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4.10. Evolution along the Hubble sequence and growth of the black hole

Non-axisymmetric instabilities like bars force the galaxies to evolve towards large mass concentrations, large bulge-to-disk ratios, lower gas content through consumption by star formation. This means that a galaxy born as a late-type, will progressively evolve towards early-types, with a somewhat chaotic path, from barred to unbarred, and sometimes moving backwards, when the disk accretes mass. The gross lines of this evolution are sketched in fig 14.

Figure 14

Figure 14. Cartoon of galaxy evolution along the Hubble sequence. A galaxy, with a small mass distributed mainly in a disk, without bulge (late-type), is unstable with respect to spiral and bar formation (steps 1 and 2). The bar drives the gas towards the center, and the bulge is building up (see in each frame the edge-on projection). When there is too much mass concentrated in the center, the bar is destroyed (step 4), and the gas coming from the outer parts, enrich the disk, and re-establish a larger disk to bulge ratio. Later on (steps 5 and 6), another bar will form, when the disk to bulge ratio is favorable. A secondary bar (cf step 3) may help the primary one to drive the mass towards the center. At the end, the galaxy may be classified early-type.

To summarize this bar-driven evolution, and gather the main features obtained through N-body simulations, and supported by observations, it is interesting to test a toy model, in a semi-analytical way, including:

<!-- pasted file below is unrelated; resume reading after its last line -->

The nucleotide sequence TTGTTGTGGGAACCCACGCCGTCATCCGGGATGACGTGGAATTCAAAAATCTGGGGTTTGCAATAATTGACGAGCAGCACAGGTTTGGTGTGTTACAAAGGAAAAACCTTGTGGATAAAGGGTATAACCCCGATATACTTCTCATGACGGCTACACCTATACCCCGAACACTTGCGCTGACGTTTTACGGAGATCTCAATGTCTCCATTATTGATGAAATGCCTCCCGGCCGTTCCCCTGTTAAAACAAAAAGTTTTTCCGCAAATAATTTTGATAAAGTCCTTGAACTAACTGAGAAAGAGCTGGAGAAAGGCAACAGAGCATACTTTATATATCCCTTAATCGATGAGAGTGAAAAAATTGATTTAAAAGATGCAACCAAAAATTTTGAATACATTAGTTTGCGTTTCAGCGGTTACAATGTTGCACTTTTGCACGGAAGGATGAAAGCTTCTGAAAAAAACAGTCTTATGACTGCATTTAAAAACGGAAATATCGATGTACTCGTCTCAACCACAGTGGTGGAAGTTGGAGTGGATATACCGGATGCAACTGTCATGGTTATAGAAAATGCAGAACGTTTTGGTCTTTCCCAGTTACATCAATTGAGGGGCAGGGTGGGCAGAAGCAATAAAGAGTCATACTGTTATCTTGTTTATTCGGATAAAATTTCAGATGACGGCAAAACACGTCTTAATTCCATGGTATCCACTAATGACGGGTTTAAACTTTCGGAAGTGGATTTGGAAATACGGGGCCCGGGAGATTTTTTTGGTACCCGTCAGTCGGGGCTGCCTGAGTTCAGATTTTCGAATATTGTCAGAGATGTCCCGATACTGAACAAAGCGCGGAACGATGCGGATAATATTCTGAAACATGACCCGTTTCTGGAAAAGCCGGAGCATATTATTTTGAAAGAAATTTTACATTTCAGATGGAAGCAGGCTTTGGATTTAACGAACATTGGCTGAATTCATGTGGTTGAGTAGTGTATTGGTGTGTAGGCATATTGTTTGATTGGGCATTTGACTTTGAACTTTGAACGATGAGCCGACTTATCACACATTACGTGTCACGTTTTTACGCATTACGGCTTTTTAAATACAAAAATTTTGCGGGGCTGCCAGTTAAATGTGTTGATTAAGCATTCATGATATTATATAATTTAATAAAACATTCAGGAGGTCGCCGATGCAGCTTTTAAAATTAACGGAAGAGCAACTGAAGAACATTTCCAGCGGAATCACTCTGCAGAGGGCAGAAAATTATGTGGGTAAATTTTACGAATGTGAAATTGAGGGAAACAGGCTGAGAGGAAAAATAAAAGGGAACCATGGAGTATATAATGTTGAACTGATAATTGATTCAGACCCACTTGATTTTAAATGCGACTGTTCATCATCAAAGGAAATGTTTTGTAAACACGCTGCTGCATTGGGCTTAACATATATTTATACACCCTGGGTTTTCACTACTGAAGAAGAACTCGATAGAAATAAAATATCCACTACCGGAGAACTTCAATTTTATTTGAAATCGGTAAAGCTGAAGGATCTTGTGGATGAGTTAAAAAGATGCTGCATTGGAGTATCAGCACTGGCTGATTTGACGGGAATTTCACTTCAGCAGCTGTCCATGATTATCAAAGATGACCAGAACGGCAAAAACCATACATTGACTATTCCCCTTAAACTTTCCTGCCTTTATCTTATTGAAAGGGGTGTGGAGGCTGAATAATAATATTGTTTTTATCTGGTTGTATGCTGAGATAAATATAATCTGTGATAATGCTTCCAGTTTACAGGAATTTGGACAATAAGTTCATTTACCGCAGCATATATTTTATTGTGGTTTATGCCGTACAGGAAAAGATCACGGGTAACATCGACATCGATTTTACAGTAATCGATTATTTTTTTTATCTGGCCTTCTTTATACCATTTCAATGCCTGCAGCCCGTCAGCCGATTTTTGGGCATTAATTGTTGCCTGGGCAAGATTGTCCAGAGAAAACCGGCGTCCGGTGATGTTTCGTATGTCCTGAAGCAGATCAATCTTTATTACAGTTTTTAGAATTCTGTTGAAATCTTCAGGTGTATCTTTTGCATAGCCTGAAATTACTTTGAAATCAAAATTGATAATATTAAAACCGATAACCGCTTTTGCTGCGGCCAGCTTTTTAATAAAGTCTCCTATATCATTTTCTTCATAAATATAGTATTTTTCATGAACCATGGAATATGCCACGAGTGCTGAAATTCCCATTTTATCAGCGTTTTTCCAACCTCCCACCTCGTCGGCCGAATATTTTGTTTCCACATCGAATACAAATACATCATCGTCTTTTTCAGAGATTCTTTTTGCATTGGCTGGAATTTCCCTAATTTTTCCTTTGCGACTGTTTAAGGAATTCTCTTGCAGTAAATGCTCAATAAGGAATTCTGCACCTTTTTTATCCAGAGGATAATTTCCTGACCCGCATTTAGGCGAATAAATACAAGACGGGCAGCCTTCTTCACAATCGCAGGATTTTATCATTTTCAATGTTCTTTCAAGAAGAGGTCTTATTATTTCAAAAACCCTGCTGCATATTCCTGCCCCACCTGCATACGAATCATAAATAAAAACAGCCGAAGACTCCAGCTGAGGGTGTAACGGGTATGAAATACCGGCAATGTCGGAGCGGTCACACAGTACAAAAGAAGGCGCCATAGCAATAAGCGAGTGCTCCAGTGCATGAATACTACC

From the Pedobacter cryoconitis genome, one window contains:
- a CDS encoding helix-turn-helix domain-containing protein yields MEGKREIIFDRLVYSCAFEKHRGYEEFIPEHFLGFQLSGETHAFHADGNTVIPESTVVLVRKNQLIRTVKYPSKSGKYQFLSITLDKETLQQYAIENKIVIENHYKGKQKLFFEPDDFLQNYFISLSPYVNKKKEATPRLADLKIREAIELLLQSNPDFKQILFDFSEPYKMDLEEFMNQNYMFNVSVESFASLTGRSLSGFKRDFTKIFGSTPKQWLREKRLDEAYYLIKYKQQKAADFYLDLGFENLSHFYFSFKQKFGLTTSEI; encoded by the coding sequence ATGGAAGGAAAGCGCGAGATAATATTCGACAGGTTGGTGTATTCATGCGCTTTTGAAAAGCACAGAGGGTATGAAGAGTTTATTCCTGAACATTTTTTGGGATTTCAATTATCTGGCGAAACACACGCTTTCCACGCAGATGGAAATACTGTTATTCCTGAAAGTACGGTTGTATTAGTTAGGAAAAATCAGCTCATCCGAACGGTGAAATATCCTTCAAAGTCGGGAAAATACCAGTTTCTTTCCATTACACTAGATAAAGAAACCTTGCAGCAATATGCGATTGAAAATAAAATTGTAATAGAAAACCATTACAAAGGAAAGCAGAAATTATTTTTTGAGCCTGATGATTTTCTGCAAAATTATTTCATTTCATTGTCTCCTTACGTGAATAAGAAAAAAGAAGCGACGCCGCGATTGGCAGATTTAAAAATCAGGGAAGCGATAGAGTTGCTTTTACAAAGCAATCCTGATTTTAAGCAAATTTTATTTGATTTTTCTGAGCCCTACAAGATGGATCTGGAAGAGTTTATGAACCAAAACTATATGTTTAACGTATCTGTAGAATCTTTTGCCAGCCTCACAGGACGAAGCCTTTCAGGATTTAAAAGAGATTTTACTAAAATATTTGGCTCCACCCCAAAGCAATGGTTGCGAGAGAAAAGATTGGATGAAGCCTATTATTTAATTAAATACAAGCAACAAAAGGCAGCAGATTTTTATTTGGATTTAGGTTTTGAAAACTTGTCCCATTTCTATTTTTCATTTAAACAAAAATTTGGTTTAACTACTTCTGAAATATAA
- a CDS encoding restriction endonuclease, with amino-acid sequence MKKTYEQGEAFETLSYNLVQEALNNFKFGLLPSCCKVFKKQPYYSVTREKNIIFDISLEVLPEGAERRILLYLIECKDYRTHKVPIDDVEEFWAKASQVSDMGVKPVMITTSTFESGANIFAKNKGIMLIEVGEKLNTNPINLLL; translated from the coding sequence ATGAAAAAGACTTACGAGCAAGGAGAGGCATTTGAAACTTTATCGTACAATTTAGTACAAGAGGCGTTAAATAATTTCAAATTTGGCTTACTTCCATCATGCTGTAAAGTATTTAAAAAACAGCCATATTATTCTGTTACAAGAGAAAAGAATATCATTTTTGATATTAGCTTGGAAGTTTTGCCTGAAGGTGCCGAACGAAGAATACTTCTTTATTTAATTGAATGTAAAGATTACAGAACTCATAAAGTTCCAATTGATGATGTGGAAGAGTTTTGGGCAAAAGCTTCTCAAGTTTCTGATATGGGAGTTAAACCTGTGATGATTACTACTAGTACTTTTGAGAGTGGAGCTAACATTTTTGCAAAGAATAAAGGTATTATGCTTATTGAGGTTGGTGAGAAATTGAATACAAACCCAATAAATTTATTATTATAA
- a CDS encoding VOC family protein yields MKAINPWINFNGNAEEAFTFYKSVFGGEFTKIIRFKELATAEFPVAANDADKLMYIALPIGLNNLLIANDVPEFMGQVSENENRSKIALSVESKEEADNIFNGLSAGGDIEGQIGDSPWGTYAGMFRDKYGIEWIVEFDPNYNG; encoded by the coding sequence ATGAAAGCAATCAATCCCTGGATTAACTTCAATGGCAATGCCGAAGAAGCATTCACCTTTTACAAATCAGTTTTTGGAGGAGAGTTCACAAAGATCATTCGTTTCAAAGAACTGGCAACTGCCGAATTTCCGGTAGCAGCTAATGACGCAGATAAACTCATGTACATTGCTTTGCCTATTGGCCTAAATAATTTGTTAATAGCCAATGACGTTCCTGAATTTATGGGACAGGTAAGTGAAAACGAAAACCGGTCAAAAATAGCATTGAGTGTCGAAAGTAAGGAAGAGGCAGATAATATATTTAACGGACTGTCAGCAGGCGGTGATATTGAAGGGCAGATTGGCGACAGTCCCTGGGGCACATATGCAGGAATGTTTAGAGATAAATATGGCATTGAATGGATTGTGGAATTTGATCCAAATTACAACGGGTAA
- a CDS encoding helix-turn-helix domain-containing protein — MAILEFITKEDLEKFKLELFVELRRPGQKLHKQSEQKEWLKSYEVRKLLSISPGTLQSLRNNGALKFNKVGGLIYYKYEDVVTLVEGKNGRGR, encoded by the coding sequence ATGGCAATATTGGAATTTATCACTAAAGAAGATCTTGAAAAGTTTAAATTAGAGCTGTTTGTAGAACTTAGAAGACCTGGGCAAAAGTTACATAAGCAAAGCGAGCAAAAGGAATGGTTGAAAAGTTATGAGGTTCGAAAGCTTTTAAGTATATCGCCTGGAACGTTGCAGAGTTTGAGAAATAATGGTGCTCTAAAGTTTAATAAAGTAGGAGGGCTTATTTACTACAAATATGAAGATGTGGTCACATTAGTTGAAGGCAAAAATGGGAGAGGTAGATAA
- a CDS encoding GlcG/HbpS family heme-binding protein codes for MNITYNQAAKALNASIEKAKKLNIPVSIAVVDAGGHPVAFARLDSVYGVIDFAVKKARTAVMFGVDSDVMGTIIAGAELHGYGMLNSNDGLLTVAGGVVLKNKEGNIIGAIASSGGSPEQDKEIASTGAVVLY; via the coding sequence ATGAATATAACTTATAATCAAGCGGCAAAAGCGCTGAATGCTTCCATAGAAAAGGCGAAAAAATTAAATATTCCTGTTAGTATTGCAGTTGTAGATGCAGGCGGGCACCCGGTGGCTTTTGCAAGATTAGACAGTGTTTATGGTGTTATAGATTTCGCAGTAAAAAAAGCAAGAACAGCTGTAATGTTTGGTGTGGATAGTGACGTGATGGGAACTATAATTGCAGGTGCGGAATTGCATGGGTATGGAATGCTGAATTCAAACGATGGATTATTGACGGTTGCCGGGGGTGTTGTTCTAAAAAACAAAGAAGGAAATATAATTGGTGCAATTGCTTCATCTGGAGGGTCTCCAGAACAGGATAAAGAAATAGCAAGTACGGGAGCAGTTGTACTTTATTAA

- star formation, with a combination of a quiescent rate, proportional to the gas density, in a time scale of 3 Gyr, and a bar-driven contribution, with a threshold (Q < 1) and a rate equal to (1 - Q) / t*, with t*, the star-formation time-scale (proportional to the dynamical time-scale for gravitational instabilities).

- radial flows: when a bar is formed, gravity torques produce gas inflow, therefore with a threshold Q < 1 also, and rate (1 - Q) / tvis, with tvis, the ``gravitational viscosity'' time-scale, ~ 1 / Omega (Mtot / Md)2.

- bulge formation: the inflowing gas (and stars) are assumed to form the bulge through star-formation and vertical resonances

- death of bars: when Q > 1 (central concentrations, lack of gas and self-gravitating disk)

- gas infall: possibility of a continuous small infall or a periodically substantial one (from companions).

- black hole formation: a fixed fraction beff of the radial gas flow is taken to contribute to its formation, i.e. dMbh / dt = beff Mg(1 - Q) / tvis, with a threshold Q < 1.

Figure 15 displays some results of the toy model (Combes, 2000). The most striking feature is the self-regulation of the stability parameter Q towards 1. Although the galaxy initially starts almost completely gaseous, the gas mass fraction soon stabilises to 10% of the total. Also the mass of the central concentration (or black hole) stabilises to a constant fraction of the bulge mass, as observed (Magorrian et al. 1998).

Figure 15

Figure 15. Model of periodic gas accretion in a galaxy with star formation, birth and death of bars, radial flows and black hole formation taken into account: Top left Full line: gas mass versus time; dash line: gas mass fraction. Top middle Full line: stellar mass; dash lines: disk stellar mass at top, and bottom bulge mass. Top right Full line: total mass; dash lines: total disk mass at top, and bottom bulge mass. Bottom left Disk star formation rate versus time. Bottom middle Toomre Q parameter. Bottom right Full line: mass of the central black hole, and dash line: mass ratio between the black hole and the bulge.

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